I’m not saying you shouldn’t use a 555 timer to do the job either if that’s what you have to hand, so I mean no disrespect to either project, but the observation remains valid.

  4. This debate whether a 555 is simpler than a 8 pin PIC is pretty silly. Look at a block diagram of a PIC versus a 555. The later is definitely simpler. Which would you rather recreate with discrete parts?

  5. @lackluster: That’s the wrong argument, broseph. The mcu is a more complicated device,but the implementation of a certain function using an mcu is usually vastly simpler than doing so with discrete components.

  6. I have a feeling that if you understand the basic operation of 555’s and know the basic aspects of analog circuits you could probably figure out some basic C.

    Though in defense of 555’s, I don’t have a programmer and most of the stuff I’ve seen people put together is PC based and I’m on a Mac.

    I’m sure that if I had everything I could do it easily but with a box of components and solder literally on my desk right now I think a 555 solution would be “easier.”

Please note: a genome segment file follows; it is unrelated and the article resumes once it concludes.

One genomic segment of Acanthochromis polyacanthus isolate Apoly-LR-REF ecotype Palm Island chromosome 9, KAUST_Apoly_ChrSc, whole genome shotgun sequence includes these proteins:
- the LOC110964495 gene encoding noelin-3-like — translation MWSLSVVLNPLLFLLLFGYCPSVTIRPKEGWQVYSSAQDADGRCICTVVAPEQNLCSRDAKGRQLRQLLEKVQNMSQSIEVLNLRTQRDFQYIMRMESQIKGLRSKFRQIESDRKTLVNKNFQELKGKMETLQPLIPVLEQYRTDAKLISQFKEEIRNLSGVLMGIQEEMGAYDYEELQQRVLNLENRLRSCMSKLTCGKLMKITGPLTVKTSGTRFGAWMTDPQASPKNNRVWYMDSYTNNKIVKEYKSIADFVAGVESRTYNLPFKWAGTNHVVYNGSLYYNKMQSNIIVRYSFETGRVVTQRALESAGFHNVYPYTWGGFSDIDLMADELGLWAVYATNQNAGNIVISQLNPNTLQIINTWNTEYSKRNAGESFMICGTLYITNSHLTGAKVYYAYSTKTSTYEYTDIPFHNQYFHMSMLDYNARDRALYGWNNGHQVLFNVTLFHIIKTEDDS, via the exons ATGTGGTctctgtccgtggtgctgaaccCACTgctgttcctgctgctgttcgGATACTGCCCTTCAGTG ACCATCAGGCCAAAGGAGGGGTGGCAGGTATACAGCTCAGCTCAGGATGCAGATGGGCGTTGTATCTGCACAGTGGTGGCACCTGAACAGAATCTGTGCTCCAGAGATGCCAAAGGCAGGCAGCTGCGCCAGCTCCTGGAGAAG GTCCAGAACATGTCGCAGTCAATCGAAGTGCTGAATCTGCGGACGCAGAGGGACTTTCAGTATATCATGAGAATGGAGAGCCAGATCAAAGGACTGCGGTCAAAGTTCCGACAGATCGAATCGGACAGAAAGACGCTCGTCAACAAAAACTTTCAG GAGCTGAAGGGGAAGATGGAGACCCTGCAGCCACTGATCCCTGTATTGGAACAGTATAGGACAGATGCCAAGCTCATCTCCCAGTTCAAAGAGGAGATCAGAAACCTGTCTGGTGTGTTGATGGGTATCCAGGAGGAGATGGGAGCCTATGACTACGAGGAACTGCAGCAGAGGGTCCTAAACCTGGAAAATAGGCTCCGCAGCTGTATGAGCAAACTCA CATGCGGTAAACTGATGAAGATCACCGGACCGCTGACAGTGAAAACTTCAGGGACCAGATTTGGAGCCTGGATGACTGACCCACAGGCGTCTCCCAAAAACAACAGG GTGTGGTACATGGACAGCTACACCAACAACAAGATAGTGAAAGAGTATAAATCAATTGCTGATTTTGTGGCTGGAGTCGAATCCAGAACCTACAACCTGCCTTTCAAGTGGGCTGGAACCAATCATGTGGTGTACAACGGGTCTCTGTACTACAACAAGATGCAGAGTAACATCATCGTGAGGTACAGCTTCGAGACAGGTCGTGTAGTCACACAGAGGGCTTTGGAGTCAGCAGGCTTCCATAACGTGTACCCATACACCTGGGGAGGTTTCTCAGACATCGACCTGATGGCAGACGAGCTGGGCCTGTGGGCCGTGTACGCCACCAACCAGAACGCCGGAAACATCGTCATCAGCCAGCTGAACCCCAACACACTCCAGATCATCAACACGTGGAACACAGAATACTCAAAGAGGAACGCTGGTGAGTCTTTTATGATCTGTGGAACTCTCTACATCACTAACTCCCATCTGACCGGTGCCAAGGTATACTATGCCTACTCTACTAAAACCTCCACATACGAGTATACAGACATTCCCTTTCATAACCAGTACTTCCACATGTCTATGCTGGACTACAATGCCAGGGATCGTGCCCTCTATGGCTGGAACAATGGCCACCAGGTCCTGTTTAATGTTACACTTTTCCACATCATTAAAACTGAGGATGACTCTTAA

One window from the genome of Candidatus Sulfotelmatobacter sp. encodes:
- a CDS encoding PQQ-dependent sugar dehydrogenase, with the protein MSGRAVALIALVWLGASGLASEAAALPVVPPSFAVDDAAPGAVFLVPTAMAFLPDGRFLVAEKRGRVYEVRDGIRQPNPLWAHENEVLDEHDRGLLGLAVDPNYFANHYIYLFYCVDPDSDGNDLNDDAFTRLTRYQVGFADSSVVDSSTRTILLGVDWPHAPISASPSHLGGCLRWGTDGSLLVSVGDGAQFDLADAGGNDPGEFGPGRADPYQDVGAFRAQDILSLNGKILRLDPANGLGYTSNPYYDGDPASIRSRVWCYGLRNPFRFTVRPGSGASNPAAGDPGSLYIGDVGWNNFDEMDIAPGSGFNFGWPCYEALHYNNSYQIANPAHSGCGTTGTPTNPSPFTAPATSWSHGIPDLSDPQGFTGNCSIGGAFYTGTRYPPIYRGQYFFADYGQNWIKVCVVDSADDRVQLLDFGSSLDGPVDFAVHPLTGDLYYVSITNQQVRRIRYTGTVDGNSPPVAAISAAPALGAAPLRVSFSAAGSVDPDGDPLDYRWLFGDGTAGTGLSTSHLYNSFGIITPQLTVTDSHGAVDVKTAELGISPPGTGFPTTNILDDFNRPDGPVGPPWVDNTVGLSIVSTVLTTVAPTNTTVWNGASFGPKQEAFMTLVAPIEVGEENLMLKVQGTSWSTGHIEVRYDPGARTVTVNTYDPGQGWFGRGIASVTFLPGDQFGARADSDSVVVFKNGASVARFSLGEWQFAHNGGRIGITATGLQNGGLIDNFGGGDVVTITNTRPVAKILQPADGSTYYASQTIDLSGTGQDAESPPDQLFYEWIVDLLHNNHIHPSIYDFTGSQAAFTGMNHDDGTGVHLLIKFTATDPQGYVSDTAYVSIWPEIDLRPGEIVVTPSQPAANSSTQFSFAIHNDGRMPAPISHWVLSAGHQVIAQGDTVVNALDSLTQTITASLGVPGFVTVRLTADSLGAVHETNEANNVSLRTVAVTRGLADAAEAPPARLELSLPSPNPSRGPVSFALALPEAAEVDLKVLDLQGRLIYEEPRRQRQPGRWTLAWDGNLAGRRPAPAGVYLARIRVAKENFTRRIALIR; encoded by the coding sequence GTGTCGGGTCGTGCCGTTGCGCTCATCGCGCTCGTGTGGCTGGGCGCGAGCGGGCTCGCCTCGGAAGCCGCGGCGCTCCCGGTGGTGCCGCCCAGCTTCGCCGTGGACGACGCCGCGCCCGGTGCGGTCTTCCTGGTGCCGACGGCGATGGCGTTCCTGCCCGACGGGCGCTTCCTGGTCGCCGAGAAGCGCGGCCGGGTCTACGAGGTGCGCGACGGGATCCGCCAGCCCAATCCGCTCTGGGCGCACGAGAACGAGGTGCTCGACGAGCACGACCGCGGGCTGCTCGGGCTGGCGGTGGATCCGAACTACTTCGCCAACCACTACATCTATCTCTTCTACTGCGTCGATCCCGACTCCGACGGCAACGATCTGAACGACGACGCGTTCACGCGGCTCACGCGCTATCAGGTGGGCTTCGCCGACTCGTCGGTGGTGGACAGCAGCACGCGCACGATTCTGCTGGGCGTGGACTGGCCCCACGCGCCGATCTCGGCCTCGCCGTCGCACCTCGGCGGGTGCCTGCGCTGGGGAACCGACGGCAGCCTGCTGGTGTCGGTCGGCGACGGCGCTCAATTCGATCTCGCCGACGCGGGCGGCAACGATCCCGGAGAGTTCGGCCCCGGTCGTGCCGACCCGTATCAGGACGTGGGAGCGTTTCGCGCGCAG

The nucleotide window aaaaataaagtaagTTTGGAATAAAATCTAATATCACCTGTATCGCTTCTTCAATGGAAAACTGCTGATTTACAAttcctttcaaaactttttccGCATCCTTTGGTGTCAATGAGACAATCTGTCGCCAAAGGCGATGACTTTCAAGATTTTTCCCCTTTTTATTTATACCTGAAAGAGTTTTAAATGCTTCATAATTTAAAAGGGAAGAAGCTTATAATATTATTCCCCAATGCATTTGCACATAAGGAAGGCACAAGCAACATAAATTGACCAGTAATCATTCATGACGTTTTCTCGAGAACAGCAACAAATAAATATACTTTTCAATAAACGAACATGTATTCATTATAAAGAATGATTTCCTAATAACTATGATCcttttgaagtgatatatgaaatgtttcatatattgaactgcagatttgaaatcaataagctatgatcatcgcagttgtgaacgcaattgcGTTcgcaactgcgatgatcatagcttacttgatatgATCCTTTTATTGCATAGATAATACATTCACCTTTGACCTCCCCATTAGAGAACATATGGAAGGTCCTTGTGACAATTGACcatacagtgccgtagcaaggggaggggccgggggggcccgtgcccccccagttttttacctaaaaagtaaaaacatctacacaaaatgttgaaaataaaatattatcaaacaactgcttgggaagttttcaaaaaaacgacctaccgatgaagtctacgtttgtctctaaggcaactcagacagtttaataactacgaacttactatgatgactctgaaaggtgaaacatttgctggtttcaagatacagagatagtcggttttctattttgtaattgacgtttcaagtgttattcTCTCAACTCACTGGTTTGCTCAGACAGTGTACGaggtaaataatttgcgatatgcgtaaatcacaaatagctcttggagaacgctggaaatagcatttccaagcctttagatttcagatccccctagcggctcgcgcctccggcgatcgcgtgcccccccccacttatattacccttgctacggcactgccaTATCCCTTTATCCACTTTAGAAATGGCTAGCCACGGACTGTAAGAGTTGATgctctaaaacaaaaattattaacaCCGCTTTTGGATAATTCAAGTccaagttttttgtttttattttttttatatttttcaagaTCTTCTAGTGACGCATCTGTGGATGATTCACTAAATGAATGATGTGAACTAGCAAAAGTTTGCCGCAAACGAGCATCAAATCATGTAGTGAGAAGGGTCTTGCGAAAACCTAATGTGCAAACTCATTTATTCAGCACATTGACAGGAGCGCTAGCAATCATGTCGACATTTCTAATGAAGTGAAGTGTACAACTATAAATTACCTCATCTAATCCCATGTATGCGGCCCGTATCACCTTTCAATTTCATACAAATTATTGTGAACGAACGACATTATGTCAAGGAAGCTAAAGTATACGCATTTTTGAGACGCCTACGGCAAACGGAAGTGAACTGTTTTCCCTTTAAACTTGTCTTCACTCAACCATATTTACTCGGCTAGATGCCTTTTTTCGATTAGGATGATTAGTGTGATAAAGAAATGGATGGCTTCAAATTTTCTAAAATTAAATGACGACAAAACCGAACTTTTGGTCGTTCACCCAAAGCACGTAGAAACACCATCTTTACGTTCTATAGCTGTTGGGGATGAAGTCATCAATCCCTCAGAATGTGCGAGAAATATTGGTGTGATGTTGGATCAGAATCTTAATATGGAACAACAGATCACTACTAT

I think ease is really a matter of what you have on hand and not the intrinsic nature of what you are doing.

    On a snarky side note I think it’s ironic how people bitch about Arduino’s all the time on here saying things like “You can just use a 555 for that.”

  7. As stated in my article, the reason for this instead of a PIC is because the “customer” wanted to be able to copy the circuit, and he doesn’t know squat about programming a PIC, even if I give him the first one to copy. Solder, on the other hand, he knows. I also thought that this project had value as an educational example. I’ve got decades of experience programming embedded systems, but a micro didn’t solve the customer’s problem.

  8. I needed one for work once, a retarded program required you to click ‘ok’ a few thousand times.

    I used a 555, dead bug style and hot-glued onto the mouse case. The 555 requires a couple of resistors as part of its timing, so if you use a pot there, drill a hole in the bottom of the mouse, you get a way to control the click speed.